Raleigh, N.C. — The state House has voted 114-0 to curb transportation officials' ability to set aside land for new highways without paying for it.
A 1987 law known as the Map Act allows the Department of Transportation to draw corridors for future highways. Land that falls in that corridor is essentially frozen for new development and nearly impossible to sell.
"This bill may look short, but it's going to have a big impact on the people of North Carolina and respecting their property rights," Rep. Debra Conrad, R-Forsyth, told her colleagues.
In general, if the state wants to use a piece of private property in order to build a road, it must by that land at fair market value from the property owners. However, the state is not always ready to build right away. In years past, land speculators would rush to gobble up land in the path of new roadways in hopes of a big payoff from the state.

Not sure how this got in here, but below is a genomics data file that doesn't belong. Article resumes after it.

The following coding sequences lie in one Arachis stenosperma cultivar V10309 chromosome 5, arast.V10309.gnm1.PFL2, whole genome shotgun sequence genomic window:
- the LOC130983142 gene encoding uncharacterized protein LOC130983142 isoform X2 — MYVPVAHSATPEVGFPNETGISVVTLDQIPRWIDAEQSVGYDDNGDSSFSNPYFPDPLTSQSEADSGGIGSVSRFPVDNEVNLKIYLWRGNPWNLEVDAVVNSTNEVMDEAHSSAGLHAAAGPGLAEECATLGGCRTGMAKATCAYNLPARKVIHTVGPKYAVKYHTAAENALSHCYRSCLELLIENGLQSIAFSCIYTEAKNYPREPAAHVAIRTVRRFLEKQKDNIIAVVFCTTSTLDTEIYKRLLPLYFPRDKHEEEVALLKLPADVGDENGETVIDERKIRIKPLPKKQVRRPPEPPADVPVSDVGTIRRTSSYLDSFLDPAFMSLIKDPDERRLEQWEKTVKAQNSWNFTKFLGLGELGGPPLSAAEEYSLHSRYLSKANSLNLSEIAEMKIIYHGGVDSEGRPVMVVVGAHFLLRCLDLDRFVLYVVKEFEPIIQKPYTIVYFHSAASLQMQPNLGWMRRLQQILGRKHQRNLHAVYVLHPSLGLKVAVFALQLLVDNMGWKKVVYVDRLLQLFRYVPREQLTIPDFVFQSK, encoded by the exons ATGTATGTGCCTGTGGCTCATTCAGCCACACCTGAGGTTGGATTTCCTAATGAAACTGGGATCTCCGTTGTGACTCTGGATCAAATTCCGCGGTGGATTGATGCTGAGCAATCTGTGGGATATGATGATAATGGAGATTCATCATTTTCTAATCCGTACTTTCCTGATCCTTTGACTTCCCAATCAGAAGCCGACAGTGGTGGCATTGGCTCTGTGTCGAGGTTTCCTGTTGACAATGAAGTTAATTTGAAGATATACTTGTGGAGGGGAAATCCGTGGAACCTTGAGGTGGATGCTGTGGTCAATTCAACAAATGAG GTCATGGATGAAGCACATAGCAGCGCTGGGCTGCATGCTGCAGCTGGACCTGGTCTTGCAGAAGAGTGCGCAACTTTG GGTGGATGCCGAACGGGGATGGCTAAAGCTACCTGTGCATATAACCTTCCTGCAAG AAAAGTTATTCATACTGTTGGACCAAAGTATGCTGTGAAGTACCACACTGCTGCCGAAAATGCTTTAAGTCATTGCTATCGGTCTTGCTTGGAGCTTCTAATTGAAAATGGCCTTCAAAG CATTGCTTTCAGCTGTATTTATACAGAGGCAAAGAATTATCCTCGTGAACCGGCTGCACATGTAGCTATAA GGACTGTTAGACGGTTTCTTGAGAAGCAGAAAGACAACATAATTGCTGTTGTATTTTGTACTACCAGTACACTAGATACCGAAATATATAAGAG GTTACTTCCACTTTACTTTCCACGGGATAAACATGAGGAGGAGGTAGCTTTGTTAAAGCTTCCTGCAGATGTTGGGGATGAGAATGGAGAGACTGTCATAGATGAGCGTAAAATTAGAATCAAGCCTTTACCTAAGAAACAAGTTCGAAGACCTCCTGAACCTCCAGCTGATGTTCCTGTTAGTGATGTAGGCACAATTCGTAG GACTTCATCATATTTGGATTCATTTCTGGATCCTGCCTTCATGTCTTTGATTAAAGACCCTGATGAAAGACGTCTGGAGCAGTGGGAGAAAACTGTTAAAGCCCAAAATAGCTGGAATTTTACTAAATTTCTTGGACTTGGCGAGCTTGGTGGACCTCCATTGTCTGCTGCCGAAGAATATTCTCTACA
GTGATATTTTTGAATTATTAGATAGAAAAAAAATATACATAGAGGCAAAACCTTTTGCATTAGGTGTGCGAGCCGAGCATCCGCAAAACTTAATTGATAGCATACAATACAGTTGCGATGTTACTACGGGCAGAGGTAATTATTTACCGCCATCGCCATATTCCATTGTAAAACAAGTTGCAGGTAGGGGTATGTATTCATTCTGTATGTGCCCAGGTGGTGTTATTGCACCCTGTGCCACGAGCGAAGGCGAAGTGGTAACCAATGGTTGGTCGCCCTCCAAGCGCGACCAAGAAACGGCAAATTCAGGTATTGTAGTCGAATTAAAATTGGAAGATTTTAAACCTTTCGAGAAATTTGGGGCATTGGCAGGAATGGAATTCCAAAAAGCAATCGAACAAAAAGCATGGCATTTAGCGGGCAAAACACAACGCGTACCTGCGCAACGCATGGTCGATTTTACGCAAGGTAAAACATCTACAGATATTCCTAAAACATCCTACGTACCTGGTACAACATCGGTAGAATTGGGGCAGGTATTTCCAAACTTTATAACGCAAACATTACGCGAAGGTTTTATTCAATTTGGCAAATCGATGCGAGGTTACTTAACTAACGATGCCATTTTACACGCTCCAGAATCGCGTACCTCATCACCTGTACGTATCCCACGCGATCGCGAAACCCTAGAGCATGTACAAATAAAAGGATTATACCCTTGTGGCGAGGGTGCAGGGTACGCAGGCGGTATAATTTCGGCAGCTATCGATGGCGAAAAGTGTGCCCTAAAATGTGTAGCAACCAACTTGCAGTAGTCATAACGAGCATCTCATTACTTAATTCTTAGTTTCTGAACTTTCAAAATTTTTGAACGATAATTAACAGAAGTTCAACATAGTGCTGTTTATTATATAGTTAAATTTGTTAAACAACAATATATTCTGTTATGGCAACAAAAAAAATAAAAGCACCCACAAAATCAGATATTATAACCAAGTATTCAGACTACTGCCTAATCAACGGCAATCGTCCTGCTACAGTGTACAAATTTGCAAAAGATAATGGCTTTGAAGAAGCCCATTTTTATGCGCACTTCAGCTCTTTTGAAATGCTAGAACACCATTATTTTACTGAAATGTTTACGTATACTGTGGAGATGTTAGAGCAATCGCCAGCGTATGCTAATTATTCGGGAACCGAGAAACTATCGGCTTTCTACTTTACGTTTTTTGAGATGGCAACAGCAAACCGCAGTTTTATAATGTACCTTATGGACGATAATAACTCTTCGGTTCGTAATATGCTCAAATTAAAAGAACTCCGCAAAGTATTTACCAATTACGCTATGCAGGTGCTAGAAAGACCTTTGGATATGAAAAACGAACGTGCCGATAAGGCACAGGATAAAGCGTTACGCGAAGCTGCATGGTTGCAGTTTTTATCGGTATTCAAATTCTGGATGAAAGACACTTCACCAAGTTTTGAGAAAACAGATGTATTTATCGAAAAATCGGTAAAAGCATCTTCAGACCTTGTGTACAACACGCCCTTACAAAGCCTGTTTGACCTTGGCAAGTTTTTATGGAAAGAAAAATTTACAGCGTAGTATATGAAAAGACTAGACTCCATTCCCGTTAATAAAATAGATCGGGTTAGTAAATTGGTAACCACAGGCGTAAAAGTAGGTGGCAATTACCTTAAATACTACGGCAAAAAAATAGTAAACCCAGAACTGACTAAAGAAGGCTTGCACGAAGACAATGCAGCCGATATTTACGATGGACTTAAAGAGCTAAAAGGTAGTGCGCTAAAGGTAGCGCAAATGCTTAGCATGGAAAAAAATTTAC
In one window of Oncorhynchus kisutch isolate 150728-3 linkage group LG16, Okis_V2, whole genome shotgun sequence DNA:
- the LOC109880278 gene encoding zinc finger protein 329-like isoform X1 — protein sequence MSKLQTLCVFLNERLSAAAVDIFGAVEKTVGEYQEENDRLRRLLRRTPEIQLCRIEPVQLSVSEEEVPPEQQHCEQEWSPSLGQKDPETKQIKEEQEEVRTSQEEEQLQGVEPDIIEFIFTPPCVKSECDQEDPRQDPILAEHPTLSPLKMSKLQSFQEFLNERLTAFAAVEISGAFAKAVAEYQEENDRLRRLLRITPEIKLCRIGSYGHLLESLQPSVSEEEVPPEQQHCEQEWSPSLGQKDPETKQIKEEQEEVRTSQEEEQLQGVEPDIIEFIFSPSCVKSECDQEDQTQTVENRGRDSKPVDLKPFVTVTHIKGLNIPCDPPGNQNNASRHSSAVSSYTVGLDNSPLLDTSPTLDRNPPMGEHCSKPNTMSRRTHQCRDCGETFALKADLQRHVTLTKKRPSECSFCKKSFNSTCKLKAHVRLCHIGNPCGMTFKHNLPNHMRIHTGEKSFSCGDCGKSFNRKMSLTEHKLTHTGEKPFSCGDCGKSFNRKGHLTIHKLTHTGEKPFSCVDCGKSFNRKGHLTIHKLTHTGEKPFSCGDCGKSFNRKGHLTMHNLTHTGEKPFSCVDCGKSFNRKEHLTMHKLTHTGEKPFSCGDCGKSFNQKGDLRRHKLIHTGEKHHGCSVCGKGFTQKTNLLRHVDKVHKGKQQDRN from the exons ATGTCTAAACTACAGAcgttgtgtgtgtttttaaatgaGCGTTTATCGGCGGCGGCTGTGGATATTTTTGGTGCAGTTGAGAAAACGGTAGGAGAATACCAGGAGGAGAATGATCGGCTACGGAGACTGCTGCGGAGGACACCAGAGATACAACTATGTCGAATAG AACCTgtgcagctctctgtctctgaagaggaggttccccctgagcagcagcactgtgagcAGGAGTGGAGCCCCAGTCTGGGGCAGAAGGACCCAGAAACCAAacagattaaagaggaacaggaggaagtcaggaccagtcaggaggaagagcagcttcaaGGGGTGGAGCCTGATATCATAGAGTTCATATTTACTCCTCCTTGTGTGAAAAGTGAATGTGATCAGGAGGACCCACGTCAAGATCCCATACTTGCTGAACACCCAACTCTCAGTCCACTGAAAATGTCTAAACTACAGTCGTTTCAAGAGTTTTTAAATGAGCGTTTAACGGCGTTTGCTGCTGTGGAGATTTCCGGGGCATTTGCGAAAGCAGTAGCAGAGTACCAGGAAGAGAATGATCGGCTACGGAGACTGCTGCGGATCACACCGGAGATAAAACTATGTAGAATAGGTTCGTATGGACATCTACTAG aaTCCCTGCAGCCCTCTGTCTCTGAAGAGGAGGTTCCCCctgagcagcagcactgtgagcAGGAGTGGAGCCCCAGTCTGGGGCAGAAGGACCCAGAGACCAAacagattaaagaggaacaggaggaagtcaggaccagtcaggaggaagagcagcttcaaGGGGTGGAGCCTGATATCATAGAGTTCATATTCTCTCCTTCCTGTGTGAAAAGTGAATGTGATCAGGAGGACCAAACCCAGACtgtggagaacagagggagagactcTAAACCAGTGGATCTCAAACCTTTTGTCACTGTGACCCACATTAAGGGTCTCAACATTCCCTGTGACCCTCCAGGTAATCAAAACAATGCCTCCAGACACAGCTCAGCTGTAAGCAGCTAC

The Map Act was designed to curb those speculators by laying down a protected corridor.
"These property owners have little or no control over their property from that point on," Rep. Rayne Brown, R-Davidson, said during a Thursday morning committee meeting.
Brown said the state shouldn't save money at the expense of private citizens.
Earlier this year, the state Court of Appeals said that the Map Act allowed the state to illegally take private property and ruled that owners should be compensated. That ruling is now on appeal to the state Supreme Court.
The Map Act repeal bill, which now heads to the Senate, would require a state to come up with a new way to designate highway corridors.